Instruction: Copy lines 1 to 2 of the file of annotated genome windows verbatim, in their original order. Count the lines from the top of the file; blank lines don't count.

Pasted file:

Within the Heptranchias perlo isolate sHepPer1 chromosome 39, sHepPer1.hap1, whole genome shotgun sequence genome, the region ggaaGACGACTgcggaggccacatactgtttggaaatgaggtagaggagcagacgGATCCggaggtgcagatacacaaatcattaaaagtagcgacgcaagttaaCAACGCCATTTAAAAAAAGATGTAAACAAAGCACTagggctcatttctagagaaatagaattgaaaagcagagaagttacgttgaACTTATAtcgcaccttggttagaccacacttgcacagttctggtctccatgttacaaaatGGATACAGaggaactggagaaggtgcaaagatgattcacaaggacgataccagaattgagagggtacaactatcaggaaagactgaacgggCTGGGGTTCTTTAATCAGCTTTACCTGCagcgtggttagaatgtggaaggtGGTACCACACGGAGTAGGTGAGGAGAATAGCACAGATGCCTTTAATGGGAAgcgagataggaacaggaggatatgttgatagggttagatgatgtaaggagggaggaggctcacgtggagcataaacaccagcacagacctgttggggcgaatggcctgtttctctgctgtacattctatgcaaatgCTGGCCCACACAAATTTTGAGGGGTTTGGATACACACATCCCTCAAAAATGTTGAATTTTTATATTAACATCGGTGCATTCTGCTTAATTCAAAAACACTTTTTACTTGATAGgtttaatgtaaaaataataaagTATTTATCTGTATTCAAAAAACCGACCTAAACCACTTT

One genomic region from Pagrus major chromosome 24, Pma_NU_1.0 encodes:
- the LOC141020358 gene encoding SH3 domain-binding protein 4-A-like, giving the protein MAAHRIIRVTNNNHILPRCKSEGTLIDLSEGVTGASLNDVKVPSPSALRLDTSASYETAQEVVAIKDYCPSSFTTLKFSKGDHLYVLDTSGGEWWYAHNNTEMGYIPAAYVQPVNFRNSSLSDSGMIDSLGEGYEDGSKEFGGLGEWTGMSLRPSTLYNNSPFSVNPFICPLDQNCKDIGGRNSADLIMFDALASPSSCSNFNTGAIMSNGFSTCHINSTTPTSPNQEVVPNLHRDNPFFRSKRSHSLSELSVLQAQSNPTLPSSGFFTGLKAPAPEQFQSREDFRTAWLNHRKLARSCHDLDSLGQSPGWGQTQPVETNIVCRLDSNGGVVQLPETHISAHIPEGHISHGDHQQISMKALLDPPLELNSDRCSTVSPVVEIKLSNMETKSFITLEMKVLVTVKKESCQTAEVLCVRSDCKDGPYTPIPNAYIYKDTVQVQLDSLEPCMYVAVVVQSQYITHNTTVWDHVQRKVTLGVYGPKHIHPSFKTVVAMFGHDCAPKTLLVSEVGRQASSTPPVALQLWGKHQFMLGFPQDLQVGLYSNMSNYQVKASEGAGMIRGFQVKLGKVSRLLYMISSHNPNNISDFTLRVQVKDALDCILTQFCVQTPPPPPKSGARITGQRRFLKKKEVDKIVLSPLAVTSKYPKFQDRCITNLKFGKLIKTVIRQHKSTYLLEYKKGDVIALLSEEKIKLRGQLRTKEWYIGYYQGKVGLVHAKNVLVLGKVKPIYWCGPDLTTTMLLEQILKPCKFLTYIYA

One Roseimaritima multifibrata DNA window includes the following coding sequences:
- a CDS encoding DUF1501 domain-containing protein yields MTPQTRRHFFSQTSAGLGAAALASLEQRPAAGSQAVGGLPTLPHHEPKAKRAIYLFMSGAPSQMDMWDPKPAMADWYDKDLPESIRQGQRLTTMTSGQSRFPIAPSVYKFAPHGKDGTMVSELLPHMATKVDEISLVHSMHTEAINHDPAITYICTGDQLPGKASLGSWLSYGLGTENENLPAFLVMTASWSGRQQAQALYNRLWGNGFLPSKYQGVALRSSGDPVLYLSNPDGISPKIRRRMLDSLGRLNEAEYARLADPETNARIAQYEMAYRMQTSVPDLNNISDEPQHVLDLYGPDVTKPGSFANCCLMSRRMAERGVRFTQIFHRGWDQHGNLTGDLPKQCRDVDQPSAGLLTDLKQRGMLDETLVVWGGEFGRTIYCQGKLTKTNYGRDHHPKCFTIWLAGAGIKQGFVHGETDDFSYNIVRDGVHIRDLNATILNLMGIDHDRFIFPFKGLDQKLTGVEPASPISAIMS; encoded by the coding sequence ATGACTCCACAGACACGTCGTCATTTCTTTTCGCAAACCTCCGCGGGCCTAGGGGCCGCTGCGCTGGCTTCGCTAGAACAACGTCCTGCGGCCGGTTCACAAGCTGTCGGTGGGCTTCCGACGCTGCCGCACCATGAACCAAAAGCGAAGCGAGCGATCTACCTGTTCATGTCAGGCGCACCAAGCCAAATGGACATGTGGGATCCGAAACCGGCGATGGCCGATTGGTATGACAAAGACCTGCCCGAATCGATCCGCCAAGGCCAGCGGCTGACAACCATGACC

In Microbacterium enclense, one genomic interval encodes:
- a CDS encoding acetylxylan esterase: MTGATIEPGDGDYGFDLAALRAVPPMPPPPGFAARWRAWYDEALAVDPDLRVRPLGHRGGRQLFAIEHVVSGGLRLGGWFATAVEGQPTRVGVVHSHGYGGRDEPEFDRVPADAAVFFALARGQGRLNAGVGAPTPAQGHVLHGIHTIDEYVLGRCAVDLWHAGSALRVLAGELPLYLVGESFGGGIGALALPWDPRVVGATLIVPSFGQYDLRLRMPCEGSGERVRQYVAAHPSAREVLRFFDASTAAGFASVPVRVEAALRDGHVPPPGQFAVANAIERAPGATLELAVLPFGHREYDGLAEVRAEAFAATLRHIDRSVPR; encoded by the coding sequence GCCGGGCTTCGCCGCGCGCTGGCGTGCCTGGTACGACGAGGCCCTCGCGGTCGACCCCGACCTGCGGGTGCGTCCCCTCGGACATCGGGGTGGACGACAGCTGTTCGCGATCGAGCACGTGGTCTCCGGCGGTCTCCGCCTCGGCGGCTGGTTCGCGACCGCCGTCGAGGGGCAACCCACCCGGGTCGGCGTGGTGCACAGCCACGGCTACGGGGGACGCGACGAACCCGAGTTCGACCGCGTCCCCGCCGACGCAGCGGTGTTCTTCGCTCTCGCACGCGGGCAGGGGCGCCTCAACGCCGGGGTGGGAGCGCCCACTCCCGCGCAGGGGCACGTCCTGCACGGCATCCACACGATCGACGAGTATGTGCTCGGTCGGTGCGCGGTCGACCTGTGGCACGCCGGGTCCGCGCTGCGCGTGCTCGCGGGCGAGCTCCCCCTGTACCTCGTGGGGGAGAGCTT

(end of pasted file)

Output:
Within the Heptranchias perlo isolate sHepPer1 chromosome 39, sHepPer1.hap1, whole genome shotgun sequence genome, the region ggaaGACGACTgcggaggccacatactgtttggaaatgaggtagaggagcagacgGATCCggaggtgcagatacacaaatcattaaaagtagcgacgcaagttaaCAACGCCATTTAAAAAAAGATGTAAACAAAGCACTagggctcatttctagagaaatagaattgaaaagcagagaagttacgttgaACTTATAtcgcaccttggttagaccacacttgcacagttctggtctccatgttacaaaatGGATACAGaggaactggagaaggtgcaaagatgattcacaaggacgataccagaattgagagggtacaactatcaggaaagactgaacgggCTGGGGTTCTTTAATCAGCTTTACCTGCagcgtggttagaatgtggaaggtGGTACCACACGGAGTAGGTGAGGAGAATAGCACAGATGCCTTTAATGGGAAgcgagataggaacaggaggatatgttgatagggttagatgatgtaaggagggaggaggctcacgtggagcataaacaccagcacagacctgttggggcgaatggcctgtttctctgctgtacattctatgcaaatgCTGGCCCACACAAATTTTGAGGGGTTTGGATACACACATCCCTCAAAAATGTTGAATTTTTATATTAACATCGGTGCATTCTGCTTAATTCAAAAACACTTTTTACTTGATAGgtttaatgtaaaaataataaagTATTTATCTGTATTCAAAAAACCGACCTAAACCACTTT

One genomic region from Pagrus major chromosome 24, Pma_NU_1.0 encodes: